End-of-year reflections

As we approach the end of 2017, it is normal to reflect on the year gone past, and what a year it’s been for me. There have been milestones and setbacks along the way, but more importantly, an enormous amount of learning.

One of the setbacks is that my teacher training journey has come to an end. I am now footloose and fancy free. I don’t really know what the future holds for me. This is a bit of a crossroad moment, but I’m embracing it for what it is. As one door closes, another one will open – I just don’t know where or what this door looks like yet. In retrospect, it was always going to be a big ask to fit my square peg, free-thinking self into the round hole that is teacher training. I’m in no hurry to look up the listings on UCAS for another go at this particular merry-go-round.

On the upside, I’ve just had an honourable mention on Schools Week’s Top Blogs of the Year. For this, I have to thank Andrew Old, who very kindly wrote these words about me:

Finally, my honourable mention is History Lover, who has been writing at historylover.uk since earlier this year.

This is a blog from a trainee teacher. I have to admit, she was going to be my first choice, but a lot of her more controversial posts have been removed, which perhaps tells us something about how difficult it is for new teachers to speak freely.

However, there are still enough of her posts available to get a flavour of her insight into the value of history and the nature of teaching.

I am very pleased and flattered that my blog has received the attention it has. When I first started writing it, I wasn’t sure whether my opinions had value or if they would chime with the education community in any way. I just felt that I had things to say, and I found comfort in getting them off my chest. I may not have reached the heights of some top bloggers, but there have been some positive reactions from people I hold in high esteem. What more could I ask?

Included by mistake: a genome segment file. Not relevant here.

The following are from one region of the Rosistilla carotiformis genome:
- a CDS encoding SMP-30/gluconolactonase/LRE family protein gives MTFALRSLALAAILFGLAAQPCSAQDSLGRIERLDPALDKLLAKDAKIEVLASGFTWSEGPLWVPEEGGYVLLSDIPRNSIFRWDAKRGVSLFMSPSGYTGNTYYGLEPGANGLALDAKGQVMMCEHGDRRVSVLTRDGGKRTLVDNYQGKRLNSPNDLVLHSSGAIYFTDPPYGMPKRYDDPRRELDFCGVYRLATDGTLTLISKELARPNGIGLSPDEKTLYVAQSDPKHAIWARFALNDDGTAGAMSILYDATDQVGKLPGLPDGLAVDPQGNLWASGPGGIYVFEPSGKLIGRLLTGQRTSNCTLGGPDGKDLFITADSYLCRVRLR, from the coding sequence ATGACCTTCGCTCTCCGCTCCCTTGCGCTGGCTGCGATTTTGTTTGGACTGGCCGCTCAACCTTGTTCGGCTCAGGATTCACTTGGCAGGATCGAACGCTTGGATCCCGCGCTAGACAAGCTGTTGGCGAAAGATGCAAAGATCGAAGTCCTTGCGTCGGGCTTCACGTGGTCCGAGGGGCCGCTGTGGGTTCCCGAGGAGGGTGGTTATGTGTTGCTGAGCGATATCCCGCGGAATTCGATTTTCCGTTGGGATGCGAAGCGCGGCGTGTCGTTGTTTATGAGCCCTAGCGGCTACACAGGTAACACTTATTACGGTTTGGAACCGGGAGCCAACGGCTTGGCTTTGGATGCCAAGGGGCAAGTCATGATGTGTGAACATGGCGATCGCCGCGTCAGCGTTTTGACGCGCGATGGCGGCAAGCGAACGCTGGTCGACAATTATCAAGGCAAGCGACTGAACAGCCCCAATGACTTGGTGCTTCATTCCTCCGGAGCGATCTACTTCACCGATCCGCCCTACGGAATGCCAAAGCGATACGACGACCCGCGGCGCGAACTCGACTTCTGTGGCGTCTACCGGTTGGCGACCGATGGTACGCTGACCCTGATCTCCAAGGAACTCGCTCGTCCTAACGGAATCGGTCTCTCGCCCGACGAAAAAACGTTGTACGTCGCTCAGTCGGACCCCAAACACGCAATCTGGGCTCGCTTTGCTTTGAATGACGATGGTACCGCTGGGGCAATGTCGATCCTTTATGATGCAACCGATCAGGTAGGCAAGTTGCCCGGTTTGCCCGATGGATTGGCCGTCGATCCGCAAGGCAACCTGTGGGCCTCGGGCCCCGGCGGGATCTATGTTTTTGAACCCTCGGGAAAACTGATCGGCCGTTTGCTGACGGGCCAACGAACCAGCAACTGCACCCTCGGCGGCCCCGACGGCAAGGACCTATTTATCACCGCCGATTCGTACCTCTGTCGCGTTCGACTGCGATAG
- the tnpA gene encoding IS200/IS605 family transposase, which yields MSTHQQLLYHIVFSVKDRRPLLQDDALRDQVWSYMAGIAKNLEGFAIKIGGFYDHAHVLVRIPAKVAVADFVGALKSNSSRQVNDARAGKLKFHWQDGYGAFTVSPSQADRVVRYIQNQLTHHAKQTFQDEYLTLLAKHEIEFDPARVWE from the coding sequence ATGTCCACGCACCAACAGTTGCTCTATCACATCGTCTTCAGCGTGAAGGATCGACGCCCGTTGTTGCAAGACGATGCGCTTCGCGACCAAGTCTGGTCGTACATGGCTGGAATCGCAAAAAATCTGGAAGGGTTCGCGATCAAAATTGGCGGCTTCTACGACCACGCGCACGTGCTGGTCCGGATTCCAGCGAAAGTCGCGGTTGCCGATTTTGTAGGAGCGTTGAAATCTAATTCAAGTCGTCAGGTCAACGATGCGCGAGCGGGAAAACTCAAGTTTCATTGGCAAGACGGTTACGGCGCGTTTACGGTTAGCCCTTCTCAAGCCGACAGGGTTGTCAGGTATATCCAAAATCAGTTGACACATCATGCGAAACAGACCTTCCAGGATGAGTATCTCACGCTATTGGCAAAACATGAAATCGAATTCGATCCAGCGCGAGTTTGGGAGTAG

Of course, not all the reaction has been positive. There are some malicious people out there, masquerading as warriors of truth and justice. By aiming all this vitriol at me, what good have they achieved? None as far as I can see. However, I must not complain. What has been levelled at me is small change compared to the hate spewed at Andrew Old, whose blog, ‘Scenes From The Battleground’, casts a forensic eye on the big issues in education today. The honesty in that blog, along with the depth of its analysis, makes it a priceless resource for anybody in education. No school leader worth their salt should be in ignorance of the issues that he raises. If anybody has their finger on the pulse of education, it’s Andrew. You may not always agree with his conclusions, but there is no denying he has thought deeply about what he writes, and that his motives are the same as ours – us decent people – the betterment of education for all in this country.

So aim your poisonous darts at us. They might cause us a moment’s pain but they can’t deter us from doing what we think is right. I entered education for all the right reasons: because I wanted to help improve the education of the children in my care and because I felt I had something of value to impart.